1.1 To protect from falling
i) after changing position12345
ii) out of bed12345
1.2 To protect a patient from
i) pulling out an endotracheal12345
ii) pulling out an IV line or arterial line12345
iii) pulling out a catheter12345
iv) pulling out a feeding tube12345
v) breaking open a wound12345
vi) removing a dressing12345
1.3 To provide safety when judgement impaired
i) post anesthesia12345
ii) confusion12345
iii) agitation12345
iv) restlessness12345
1.4 When observation is difficult
i) night shift12345
ii) breaks or meeting12345
iii) ICU is busy12345
iv) high nurse/patient ratio12345
1.5 To protect staff/other patients from physical combativeness, I use the following restraints
i) mittens12345
ii) ankle ties12345
iii) wrist ties12345
iv) belts12345
v) self-made devices12345
2 To protect the patient, I monitor my restrained patient with
i) appropriate restraint tools12345
ii) a tool made of soft and safe material12345
iii) constant observation12345
iv) standard record12345
v) removal prompt12345

Characteristics Difference in Knowledge, Attitudes, and Practices

CharacteristicnKnowledgeAttitudePractice
M±SDt/F/HpM±SDt/F/HpM±SDt/F/Hp
Gender
  Male3172.74±10.198−0.965.33523.10±4.230−1.5650.11861.42±14.834−1.179.239
  Female35274.47±9.49624.52±4.91366.03±21.306
Academic qualification
  Diploma12673.23±10.187−1.579.11524.04±5.256−1.0340.30265.06±21.756−0.393.694
  Bachelor's degree and above25774.87±9.19724.59±4.67365.95±20.474
Position
  Intensive care unit specialist nurses21174.26±9.974————24.72±5.086————67.19±21.582————
  Registered nurse10873.87±8.4770.386.73423.38±4.66435.278*0.02161.96±19.1345.231*.034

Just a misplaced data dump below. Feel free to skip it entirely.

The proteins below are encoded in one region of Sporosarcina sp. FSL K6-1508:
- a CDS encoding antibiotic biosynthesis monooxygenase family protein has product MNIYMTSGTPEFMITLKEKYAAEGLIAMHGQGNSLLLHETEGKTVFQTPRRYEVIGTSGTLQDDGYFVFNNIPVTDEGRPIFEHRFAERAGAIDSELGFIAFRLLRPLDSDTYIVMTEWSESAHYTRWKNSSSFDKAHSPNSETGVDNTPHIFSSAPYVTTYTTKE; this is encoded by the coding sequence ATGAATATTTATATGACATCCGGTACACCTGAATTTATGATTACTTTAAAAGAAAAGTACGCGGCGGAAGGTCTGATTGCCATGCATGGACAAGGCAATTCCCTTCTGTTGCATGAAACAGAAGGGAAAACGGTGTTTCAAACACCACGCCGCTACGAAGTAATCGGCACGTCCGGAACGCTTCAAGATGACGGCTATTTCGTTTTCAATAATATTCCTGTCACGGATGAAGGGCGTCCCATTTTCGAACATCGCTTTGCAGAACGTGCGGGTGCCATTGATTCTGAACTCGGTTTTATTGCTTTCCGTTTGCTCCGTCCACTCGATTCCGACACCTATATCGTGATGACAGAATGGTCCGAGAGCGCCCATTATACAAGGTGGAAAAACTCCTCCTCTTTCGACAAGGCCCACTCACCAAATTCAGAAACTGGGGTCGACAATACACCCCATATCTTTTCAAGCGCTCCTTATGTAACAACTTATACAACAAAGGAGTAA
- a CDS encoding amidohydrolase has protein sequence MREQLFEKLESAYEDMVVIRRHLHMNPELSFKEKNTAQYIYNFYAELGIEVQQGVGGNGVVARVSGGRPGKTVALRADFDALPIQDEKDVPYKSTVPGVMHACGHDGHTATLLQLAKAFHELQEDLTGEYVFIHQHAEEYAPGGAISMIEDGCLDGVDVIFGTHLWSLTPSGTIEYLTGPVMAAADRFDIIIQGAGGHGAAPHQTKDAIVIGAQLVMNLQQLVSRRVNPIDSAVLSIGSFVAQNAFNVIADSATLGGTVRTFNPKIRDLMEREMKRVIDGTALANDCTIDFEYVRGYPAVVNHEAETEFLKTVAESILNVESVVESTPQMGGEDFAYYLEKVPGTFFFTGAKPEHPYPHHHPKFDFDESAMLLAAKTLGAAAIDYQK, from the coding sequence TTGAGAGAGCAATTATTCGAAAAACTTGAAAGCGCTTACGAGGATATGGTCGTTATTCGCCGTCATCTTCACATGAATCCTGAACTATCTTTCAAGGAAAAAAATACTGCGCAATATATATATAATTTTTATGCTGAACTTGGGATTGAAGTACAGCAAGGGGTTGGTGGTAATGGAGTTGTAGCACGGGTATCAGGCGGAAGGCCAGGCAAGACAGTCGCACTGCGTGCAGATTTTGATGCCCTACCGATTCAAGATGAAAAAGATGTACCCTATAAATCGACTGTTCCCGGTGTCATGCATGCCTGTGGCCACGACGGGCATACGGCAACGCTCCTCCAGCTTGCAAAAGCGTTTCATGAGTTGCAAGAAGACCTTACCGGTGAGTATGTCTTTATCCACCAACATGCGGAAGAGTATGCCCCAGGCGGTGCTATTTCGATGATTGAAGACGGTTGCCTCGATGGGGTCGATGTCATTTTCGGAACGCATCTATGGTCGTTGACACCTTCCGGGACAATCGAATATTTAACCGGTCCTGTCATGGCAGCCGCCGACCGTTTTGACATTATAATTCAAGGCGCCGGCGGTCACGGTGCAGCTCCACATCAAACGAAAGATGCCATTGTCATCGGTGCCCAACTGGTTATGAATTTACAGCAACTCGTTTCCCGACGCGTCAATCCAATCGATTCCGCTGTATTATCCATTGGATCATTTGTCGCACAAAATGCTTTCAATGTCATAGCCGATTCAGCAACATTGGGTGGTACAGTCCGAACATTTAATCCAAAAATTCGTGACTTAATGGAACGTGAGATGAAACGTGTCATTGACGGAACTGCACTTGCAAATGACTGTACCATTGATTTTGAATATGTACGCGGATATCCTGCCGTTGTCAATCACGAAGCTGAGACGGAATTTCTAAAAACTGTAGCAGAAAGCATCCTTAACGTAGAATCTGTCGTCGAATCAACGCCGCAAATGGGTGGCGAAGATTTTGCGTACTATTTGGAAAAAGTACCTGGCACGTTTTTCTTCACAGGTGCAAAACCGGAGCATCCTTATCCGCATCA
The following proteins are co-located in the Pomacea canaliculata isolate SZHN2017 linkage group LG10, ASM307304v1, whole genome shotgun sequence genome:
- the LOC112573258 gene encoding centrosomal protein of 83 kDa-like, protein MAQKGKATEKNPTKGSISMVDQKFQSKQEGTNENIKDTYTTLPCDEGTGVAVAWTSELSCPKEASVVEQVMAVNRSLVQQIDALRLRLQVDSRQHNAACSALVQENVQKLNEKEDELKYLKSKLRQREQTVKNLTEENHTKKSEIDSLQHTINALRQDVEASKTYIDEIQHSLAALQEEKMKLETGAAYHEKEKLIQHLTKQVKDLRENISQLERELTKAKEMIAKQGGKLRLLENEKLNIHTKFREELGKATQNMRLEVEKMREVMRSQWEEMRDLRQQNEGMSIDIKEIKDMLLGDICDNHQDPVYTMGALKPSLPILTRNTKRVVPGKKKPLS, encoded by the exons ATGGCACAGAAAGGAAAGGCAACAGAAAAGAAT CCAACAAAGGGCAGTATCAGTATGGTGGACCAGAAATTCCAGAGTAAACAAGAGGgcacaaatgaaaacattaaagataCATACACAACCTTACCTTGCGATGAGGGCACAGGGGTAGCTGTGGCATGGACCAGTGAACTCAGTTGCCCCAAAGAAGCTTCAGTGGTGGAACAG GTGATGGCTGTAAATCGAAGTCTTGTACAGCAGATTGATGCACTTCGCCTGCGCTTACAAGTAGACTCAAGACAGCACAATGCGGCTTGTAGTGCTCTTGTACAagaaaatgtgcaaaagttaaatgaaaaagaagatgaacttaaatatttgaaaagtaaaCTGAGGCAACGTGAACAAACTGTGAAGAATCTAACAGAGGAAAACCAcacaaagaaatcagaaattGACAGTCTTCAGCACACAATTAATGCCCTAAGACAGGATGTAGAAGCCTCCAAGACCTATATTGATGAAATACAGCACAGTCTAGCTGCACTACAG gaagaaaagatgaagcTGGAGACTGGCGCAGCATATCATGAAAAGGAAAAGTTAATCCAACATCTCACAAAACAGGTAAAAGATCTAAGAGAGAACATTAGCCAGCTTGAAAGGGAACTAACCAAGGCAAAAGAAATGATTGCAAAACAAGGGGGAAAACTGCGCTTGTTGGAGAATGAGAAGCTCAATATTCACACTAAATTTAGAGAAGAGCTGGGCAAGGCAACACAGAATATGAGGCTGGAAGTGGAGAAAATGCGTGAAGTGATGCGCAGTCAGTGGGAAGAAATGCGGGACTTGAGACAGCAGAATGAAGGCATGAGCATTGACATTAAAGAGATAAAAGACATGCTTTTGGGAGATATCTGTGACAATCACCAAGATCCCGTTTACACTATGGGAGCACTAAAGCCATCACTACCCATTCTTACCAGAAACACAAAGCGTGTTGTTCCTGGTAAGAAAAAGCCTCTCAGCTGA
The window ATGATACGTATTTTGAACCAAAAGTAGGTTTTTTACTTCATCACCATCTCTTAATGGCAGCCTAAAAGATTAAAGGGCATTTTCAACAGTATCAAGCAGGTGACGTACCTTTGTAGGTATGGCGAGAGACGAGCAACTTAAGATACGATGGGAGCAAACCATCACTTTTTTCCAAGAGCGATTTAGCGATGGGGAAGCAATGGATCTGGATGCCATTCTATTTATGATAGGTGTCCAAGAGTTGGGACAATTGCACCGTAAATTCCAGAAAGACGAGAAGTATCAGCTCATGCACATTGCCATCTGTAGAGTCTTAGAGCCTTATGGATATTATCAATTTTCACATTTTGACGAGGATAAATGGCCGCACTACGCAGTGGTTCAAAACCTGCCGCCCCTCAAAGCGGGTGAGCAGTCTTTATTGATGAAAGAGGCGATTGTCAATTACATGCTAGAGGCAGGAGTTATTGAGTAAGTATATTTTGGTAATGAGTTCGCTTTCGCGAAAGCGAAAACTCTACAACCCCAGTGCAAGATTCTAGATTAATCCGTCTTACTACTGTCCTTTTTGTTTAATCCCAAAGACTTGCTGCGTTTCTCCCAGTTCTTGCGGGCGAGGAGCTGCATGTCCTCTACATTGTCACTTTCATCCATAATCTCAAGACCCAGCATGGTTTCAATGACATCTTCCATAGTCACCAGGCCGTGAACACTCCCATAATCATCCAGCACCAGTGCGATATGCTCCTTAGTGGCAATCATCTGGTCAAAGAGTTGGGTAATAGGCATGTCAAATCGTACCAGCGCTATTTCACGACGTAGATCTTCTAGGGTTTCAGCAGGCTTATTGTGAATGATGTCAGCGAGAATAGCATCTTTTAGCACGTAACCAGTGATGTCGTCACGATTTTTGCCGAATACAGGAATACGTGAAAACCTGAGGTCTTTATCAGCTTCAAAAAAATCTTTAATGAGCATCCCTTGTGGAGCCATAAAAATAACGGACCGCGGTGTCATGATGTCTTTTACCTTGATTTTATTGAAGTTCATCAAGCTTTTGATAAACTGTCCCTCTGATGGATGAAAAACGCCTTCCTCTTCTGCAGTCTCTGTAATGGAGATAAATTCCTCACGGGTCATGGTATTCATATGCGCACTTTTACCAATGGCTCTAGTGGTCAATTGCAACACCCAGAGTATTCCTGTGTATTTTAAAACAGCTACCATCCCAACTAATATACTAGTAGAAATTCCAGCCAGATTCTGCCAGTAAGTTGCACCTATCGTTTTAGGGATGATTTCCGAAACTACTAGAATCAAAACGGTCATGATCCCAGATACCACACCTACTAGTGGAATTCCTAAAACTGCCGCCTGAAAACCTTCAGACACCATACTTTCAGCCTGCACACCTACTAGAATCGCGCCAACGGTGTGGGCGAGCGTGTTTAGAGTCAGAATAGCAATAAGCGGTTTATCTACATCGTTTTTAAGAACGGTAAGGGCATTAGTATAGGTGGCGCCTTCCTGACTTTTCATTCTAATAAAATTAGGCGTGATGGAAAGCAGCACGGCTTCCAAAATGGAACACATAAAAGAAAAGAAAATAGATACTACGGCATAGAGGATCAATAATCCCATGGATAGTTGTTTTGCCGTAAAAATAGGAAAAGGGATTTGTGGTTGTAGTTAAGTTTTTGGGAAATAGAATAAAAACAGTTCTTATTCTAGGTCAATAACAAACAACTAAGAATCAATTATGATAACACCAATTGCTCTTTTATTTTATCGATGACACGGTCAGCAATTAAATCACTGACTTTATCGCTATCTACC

Nurse team leaders6475.34±9.908−1.088.42625.13±4.256−5.6440.72066.81±20.8950.382.898
Age (years)
  20–3028274.13±9.828−0.420.87324.36±4.9332.710*0.04266.45±21.473−3.665.522
  31–408775.06±8.296−1.343.62624.13±4.6972.945*0.03663.54±19.485−0.755.900
  41–501473.71±11.545————27.07±4.160————62.79±16.748————
Years of working in nursing
  1–520574.20±10.213−0.580.83324.45±5.0292.6230.06067.32±22.125−6.009.315
  6–1011373.89±8.107−0.278.92124.25±4.7142.829*0.04864.12±18.821−2.816.645
  11–153876.18±9.229−2.569.40423.89±4.4713.182*0.04361.95±18.981−0.640.924
  16–201475.43±9.419−1.813.62323.93±5.1663.1480.09467.79±25.977−6.478.421
  >201373.62±12.011————27.08±4.329————61.31±16.454————
Years of working in critical care nursing
  1–523574.32±9.8602.677.49924.43±5.1664.408*0.02967.42±22.17315.412.072
  6–1010973.91±8.9953.092.44224.10±4.4184.732*0.02162.72±17.12820.118*.021
  11–153075.80±7.3601.200.77924.43±3.8394.400*0.04459.97±17.92622.867.014
  16–20677.00±11.645————28.83±5.193————82.83±31.902————
  >20370.00±21.6337.000.30225.00±3.4643.8330.26656.67±19.39926.167.075
Authors

Mr. Cui, Ms. Long, Ms. Zhang, and Ms. He are students, Ms. Zhou is Supervisor Nurse, and Ms. Gan is Professor and Director, Nursing Department, The Second Affiliated Hospital of Chongqing Medical University, Chongqing, China.

The authors have disclosed no potential conflicts of interest, financial or otherwise.

The authors thank the nurses who participated the study. They also thank the Medical Research Project of Chongqing Health and Family Planning Commission (2017MSXM036) and Medical Key Research Project of Chongqing Health and Family Planning Commission (2016ZDXM008) for funding support.

Address correspondence to Xiuni Gan, MSc, RN, Professor and Director, Nursing Department, The Second Affiliated Hospital of Chongqing Medical University, 76 Lin Jiang Road, Yuzhong District, Chongqing 400010, P.R. China; e-mail: Ganxn@163.com.

Received: May 01, 2018
Accepted: September 19, 2018

10.3928/00220124-20190218-07